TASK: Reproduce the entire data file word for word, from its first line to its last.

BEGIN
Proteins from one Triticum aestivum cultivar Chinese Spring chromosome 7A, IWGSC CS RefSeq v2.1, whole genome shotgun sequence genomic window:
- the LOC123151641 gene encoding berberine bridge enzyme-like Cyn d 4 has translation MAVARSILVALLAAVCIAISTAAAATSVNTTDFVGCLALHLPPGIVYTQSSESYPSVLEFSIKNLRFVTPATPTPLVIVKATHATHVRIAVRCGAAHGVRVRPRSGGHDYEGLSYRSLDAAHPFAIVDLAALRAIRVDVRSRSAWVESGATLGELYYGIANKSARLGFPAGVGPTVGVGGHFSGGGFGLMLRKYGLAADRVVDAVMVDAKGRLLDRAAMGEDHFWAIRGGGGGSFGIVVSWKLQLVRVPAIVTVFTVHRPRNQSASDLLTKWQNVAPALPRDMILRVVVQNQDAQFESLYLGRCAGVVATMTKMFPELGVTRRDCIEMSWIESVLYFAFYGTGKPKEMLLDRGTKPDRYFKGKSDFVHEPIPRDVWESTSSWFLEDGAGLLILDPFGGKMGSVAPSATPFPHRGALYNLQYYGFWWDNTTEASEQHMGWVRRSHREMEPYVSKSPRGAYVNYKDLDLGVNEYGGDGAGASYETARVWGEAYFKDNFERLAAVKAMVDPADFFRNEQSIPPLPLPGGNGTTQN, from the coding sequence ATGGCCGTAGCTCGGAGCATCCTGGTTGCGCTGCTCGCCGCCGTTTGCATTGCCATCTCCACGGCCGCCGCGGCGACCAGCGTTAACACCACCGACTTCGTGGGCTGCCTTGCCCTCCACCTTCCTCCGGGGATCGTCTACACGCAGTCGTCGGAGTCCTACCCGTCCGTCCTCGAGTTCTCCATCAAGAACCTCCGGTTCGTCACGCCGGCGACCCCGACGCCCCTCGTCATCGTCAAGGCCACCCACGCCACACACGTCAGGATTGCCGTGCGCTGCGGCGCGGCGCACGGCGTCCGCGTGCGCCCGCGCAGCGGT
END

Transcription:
Proteins from one Triticum aestivum cultivar Chinese Spring chromosome 7A, IWGSC CS RefSeq v2.1, whole genome shotgun sequence genomic window:
- the LOC123151641 gene encoding berberine bridge enzyme-like Cyn d 4 has translation MAVARSILVALLAAVCIAISTAAAATSVNTTDFVGCLALHLPPGIVYTQSSESYPSVLEFSIKNLRFVTPATPTPLVIVKATHATHVRIAVRCGAAHGVRVRPRSGGHDYEGLSYRSLDAAHPFAIVDLAALRAIRVDVRSRSAWVESGATLGELYYGIANKSARLGFPAGVGPTVGVGGHFSGGGFGLMLRKYGLAADRVVDAVMVDAKGRLLDRAAMGEDHFWAIRGGGGGSFGIVVSWKLQLVRVPAIVTVFTVHRPRNQSASDLLTKWQNVAPALPRDMILRVVVQNQDAQFESLYLGRCAGVVATMTKMFPELGVTRRDCIEMSWIESVLYFAFYGTGKPKEMLLDRGTKPDRYFKGKSDFVHEPIPRDVWESTSSWFLEDGAGLLILDPFGGKMGSVAPSATPFPHRGALYNLQYYGFWWDNTTEASEQHMGWVRRSHREMEPYVSKSPRGAYVNYKDLDLGVNEYGGDGAGASYETARVWGEAYFKDNFERLAAVKAMVDPADFFRNEQSIPPLPLPGGNGTTQN, from the coding sequence ATGGCCGTAGCTCGGAGCATCCTGGTTGCGCTGCTCGCCGCCGTTTGCATTGCCATCTCCACGGCCGCCGCGGCGACCAGCGTTAACACCACCGACTTCGTGGGCTGCCTTGCCCTCCACCTTCCTCCGGGGATCGTCTACACGCAGTCGTCGGAGTCCTACCCGTCCGTCCTCGAGTTCTCCATCAAGAACCTCCGGTTCGTCACGCCGGCGACCCCGACGCCCCTCGTCATCGTCAAGGCCACCCACGCCACACACGTCAGGATTGCCGTGCGCTGCGGCGCGGCGCACGGCGTCCGCGTGCGCCCGCGCAGCGGT